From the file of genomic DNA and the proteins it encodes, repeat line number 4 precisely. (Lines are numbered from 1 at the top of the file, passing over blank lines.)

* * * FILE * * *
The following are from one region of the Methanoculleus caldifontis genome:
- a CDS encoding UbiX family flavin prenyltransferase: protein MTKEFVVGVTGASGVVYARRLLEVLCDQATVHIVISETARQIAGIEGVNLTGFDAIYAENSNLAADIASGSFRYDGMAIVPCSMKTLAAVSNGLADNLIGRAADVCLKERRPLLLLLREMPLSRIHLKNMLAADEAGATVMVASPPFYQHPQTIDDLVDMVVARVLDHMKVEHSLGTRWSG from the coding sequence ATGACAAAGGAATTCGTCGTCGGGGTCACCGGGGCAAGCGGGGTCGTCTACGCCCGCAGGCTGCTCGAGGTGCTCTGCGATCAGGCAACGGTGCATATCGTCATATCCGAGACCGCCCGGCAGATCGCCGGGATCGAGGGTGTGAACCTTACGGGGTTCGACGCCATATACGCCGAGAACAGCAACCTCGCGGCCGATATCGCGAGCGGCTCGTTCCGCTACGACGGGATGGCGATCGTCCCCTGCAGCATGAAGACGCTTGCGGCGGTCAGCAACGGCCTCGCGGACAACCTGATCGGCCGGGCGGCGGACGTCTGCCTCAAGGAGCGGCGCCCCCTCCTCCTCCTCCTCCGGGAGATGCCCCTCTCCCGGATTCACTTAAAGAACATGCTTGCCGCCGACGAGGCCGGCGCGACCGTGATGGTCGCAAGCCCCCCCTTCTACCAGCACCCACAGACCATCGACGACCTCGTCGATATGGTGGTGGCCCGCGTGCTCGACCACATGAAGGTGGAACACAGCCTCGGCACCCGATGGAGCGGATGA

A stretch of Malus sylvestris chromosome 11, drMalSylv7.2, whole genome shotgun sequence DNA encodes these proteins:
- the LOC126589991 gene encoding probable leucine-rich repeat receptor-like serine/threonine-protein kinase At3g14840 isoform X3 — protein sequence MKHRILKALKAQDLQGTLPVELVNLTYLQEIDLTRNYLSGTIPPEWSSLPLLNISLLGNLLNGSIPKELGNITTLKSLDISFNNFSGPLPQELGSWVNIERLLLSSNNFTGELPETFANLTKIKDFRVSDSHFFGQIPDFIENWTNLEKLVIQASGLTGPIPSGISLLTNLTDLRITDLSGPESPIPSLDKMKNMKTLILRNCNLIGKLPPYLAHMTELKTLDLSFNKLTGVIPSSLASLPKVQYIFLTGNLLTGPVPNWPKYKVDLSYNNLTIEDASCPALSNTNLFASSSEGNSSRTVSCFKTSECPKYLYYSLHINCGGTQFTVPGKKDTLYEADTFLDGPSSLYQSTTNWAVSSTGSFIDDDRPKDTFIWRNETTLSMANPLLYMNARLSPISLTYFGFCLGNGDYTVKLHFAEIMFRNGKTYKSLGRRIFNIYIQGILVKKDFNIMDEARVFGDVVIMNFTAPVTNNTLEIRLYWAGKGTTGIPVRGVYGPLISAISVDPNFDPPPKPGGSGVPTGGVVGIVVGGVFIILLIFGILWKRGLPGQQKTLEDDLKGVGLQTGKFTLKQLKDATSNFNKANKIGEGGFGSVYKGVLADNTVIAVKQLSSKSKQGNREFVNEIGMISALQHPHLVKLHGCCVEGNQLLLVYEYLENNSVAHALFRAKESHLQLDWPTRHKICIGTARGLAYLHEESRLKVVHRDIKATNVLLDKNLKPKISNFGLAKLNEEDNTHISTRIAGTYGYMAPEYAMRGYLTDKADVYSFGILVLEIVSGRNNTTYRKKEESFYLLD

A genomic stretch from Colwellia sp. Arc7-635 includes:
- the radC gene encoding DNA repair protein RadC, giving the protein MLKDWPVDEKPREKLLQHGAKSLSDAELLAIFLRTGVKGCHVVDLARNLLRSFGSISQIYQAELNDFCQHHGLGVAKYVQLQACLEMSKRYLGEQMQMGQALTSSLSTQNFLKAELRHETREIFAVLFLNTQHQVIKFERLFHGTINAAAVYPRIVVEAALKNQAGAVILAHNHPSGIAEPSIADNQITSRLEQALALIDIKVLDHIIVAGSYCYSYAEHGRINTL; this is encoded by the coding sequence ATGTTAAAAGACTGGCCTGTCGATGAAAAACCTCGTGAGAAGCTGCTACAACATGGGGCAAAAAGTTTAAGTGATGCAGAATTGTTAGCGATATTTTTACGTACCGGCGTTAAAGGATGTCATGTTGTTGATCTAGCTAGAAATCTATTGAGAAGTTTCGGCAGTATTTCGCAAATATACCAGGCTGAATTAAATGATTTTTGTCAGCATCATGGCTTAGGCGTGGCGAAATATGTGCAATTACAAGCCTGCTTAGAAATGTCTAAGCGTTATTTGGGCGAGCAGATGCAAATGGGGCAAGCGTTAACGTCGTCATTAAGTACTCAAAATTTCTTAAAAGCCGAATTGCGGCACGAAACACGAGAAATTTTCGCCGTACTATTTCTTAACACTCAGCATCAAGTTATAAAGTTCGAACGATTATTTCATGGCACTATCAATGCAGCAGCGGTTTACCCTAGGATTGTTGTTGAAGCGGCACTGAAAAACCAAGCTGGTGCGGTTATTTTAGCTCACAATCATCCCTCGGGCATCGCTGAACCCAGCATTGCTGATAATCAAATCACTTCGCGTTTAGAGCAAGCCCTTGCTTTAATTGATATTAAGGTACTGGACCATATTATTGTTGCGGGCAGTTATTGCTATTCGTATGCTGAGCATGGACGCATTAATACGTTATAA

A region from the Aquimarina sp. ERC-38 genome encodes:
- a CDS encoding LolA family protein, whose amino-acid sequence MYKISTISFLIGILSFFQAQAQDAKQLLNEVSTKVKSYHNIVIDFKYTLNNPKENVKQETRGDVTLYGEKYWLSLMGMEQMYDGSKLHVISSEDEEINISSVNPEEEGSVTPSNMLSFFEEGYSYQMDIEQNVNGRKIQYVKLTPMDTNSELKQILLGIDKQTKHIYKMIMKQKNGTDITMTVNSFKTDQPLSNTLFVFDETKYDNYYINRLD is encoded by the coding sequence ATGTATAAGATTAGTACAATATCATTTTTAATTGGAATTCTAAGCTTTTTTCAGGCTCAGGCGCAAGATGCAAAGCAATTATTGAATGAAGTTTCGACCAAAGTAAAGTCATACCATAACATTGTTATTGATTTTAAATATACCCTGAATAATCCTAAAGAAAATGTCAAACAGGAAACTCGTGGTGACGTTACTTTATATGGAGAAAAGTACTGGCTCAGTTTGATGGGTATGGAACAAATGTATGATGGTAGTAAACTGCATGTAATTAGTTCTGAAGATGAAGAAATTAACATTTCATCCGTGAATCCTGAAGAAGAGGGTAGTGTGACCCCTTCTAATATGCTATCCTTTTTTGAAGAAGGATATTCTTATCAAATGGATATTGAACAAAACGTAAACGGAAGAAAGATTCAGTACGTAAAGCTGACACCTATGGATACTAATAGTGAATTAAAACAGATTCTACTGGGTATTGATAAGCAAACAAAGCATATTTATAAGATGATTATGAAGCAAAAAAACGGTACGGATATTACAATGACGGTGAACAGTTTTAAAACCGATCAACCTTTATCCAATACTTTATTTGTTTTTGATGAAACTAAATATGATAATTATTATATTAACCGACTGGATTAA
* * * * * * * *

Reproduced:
- the LOC126589991 gene encoding probable leucine-rich repeat receptor-like serine/threonine-protein kinase At3g14840 isoform X3 — protein sequence MKHRILKALKAQDLQGTLPVELVNLTYLQEIDLTRNYLSGTIPPEWSSLPLLNISLLGNLLNGSIPKELGNITTLKSLDISFNNFSGPLPQELGSWVNIERLLLSSNNFTGELPETFANLTKIKDFRVSDSHFFGQIPDFIENWTNLEKLVIQASGLTGPIPSGISLLTNLTDLRITDLSGPESPIPSLDKMKNMKTLILRNCNLIGKLPPYLAHMTELKTLDLSFNKLTGVIPSSLASLPKVQYIFLTGNLLTGPVPNWPKYKVDLSYNNLTIEDASCPALSNTNLFASSSEGNSSRTVSCFKTSECPKYLYYSLHINCGGTQFTVPGKKDTLYEADTFLDGPSSLYQSTTNWAVSSTGSFIDDDRPKDTFIWRNETTLSMANPLLYMNARLSPISLTYFGFCLGNGDYTVKLHFAEIMFRNGKTYKSLGRRIFNIYIQGILVKKDFNIMDEARVFGDVVIMNFTAPVTNNTLEIRLYWAGKGTTGIPVRGVYGPLISAISVDPNFDPPPKPGGSGVPTGGVVGIVVGGVFIILLIFGILWKRGLPGQQKTLEDDLKGVGLQTGKFTLKQLKDATSNFNKANKIGEGGFGSVYKGVLADNTVIAVKQLSSKSKQGNREFVNEIGMISALQHPHLVKLHGCCVEGNQLLLVYEYLENNSVAHALFRAKESHLQLDWPTRHKICIGTARGLAYLHEESRLKVVHRDIKATNVLLDKNLKPKISNFGLAKLNEEDNTHISTRIAGTYGYMAPEYAMRGYLTDKADVYSFGILVLEIVSGRNNTTYRKKEESFYLLD